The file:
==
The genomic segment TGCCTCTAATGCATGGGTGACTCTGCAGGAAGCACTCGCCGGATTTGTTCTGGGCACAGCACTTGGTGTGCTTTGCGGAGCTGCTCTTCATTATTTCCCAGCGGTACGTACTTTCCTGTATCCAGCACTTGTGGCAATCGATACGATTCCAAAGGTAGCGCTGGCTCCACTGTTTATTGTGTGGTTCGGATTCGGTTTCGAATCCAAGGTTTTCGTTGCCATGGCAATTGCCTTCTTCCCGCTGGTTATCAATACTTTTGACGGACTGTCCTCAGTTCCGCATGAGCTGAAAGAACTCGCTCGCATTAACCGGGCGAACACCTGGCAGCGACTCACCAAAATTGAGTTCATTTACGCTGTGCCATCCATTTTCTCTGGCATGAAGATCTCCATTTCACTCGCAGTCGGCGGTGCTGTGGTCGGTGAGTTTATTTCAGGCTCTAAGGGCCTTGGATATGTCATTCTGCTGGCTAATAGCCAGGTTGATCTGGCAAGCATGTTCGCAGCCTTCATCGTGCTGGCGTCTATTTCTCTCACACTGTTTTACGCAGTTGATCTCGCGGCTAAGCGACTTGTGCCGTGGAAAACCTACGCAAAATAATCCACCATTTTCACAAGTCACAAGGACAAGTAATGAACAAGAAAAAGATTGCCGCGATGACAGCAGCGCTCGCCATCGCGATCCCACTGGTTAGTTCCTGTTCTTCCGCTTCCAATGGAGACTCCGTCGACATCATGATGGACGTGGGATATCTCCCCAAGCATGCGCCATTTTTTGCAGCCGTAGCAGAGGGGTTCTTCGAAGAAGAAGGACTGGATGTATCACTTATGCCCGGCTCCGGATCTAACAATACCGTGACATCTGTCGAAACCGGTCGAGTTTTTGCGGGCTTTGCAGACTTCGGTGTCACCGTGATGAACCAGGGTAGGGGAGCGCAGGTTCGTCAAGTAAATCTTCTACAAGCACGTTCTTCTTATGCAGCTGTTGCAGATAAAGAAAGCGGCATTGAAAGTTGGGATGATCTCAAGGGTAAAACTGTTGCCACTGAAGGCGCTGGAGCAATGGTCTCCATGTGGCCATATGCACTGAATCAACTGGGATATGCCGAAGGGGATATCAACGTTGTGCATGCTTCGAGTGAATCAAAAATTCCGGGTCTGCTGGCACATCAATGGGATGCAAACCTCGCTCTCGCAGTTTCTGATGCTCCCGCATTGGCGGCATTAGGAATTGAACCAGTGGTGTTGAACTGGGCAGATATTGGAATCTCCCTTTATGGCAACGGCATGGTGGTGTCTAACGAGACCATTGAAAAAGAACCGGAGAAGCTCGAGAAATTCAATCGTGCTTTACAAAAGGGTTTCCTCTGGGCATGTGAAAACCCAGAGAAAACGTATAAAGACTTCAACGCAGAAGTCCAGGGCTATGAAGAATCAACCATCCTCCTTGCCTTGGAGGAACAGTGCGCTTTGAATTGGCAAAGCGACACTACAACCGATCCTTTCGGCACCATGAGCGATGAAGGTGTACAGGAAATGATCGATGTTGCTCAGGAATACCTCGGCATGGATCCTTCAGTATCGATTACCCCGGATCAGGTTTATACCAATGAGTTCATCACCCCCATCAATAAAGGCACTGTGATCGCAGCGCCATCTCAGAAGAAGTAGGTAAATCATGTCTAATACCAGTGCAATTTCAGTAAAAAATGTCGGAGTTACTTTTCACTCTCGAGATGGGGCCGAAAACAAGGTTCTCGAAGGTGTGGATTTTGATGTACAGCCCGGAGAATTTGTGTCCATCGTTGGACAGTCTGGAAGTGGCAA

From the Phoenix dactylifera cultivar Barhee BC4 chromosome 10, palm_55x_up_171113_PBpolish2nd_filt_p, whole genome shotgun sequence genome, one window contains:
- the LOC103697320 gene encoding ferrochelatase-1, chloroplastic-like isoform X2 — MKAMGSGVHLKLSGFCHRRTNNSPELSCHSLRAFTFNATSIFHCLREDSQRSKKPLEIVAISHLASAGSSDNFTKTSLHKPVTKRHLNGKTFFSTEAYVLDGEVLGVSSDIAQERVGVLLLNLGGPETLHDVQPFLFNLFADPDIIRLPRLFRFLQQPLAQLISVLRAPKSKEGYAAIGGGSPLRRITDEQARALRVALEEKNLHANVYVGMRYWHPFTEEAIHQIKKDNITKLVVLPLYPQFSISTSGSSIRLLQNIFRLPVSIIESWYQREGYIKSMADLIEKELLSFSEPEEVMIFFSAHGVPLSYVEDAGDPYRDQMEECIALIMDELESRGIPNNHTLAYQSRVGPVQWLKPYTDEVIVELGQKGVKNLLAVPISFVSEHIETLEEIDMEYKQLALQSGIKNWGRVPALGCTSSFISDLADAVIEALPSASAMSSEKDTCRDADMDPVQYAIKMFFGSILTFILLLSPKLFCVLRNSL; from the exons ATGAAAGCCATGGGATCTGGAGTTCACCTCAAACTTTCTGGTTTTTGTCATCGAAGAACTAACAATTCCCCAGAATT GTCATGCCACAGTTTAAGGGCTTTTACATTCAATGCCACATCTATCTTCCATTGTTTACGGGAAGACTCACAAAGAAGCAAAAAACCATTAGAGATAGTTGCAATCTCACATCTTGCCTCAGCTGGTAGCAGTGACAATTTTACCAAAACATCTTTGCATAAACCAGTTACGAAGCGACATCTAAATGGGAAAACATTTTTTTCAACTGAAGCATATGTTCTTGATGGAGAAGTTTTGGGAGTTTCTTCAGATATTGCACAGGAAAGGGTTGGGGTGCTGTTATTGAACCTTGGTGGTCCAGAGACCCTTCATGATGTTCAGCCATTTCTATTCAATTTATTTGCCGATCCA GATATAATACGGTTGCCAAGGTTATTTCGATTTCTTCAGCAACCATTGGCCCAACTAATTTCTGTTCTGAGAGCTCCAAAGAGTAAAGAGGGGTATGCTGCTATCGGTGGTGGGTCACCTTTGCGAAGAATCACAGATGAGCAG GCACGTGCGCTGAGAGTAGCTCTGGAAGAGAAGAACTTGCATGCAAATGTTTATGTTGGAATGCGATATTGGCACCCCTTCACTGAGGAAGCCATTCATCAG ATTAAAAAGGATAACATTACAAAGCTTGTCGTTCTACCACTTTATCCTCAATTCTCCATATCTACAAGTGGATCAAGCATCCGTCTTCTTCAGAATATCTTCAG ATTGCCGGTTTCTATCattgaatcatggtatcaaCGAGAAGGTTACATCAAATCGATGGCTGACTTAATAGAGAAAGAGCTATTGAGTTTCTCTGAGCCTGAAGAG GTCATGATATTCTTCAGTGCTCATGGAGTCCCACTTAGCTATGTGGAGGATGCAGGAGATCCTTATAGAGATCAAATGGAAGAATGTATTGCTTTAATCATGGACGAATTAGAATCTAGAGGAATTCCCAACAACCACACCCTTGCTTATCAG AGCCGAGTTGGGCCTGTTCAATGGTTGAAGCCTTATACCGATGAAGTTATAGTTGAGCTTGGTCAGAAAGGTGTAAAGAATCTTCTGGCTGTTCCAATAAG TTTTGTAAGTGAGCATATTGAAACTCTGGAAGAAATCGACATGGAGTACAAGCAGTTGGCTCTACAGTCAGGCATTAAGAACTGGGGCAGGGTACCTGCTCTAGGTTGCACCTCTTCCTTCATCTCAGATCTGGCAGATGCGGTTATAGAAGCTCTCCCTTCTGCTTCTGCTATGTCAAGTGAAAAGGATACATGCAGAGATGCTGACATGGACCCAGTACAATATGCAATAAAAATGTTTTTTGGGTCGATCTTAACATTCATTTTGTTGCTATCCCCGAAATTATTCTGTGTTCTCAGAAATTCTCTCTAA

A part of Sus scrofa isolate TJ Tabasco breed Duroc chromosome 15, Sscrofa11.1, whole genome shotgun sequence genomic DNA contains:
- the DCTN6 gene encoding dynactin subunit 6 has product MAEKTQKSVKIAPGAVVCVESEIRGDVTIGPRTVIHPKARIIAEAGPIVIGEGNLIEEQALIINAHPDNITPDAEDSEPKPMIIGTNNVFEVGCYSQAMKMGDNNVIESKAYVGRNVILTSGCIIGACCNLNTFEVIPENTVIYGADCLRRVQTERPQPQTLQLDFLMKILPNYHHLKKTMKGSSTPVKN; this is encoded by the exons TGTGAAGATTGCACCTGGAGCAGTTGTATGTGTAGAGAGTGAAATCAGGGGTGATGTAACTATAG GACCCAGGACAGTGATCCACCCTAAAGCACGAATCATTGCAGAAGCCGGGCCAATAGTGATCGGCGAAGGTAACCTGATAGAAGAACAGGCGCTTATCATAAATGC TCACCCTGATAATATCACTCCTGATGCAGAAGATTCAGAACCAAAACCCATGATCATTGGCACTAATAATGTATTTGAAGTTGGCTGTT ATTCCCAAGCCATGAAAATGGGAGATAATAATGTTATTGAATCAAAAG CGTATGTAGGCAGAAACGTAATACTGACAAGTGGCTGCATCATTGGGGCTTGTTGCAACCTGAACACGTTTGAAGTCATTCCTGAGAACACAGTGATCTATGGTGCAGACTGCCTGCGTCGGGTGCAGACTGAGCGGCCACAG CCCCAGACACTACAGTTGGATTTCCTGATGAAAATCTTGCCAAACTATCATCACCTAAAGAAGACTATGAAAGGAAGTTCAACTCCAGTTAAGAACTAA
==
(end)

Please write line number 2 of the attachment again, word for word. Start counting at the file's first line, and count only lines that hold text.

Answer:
From the Phoenix dactylifera cultivar Barhee BC4 chromosome 10, palm_55x_up_171113_PBpolish2nd_filt_p, whole genome shotgun sequence genome, one window contains: